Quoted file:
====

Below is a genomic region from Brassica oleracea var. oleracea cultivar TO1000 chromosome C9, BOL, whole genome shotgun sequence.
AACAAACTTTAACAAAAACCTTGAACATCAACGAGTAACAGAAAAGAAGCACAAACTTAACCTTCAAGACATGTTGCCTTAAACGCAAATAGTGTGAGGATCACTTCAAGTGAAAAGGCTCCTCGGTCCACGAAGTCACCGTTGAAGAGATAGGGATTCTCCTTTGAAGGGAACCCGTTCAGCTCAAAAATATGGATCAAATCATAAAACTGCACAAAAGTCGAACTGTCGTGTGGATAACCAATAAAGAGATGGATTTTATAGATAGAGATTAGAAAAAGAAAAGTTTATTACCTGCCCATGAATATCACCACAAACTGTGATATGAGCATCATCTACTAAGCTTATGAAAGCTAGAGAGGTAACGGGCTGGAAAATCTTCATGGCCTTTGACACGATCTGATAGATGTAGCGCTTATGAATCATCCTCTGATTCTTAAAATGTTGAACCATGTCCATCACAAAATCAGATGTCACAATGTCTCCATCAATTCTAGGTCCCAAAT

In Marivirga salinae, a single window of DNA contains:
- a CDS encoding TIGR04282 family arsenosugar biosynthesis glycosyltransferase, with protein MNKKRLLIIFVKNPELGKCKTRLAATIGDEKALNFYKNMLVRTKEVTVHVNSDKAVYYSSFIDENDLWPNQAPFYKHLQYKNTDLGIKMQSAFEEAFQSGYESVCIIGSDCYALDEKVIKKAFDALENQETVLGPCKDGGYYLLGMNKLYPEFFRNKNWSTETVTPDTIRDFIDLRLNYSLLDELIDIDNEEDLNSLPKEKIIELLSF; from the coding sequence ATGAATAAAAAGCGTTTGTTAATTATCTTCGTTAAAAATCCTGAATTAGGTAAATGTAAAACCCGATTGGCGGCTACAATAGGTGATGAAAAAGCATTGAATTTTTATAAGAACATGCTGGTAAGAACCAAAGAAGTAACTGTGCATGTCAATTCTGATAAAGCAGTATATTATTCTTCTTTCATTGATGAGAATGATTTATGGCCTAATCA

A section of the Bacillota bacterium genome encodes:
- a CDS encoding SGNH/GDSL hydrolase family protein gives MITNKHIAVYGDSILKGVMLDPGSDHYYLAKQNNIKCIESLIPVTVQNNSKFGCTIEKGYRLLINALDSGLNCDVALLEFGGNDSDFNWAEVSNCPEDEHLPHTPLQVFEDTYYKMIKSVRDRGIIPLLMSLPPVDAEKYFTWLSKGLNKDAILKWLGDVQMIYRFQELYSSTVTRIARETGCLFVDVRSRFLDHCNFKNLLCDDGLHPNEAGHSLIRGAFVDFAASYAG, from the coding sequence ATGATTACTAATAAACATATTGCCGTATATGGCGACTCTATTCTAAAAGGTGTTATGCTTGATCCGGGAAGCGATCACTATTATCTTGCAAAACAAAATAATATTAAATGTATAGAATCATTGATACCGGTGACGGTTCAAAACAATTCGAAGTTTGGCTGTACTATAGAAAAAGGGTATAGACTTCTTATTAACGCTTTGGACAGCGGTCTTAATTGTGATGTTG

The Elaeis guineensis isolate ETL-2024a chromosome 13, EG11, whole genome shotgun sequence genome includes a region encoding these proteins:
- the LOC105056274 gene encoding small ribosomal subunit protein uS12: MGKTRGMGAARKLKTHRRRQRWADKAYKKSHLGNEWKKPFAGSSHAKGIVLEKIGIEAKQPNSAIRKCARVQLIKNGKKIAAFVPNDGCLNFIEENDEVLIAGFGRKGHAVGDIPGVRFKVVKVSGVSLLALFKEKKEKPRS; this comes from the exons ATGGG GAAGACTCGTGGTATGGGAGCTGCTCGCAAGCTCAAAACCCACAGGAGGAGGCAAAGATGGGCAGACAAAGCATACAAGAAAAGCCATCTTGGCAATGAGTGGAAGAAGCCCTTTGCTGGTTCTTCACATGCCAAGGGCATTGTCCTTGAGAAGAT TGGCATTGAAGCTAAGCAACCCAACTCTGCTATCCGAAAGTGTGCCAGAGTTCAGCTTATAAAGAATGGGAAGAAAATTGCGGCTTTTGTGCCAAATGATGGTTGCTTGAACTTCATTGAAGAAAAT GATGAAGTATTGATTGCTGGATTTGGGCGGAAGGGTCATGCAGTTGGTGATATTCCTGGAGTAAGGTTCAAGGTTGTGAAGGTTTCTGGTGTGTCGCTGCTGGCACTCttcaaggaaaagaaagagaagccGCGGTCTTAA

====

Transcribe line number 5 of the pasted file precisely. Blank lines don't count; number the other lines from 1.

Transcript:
A section of the Bacillota bacterium genome encodes: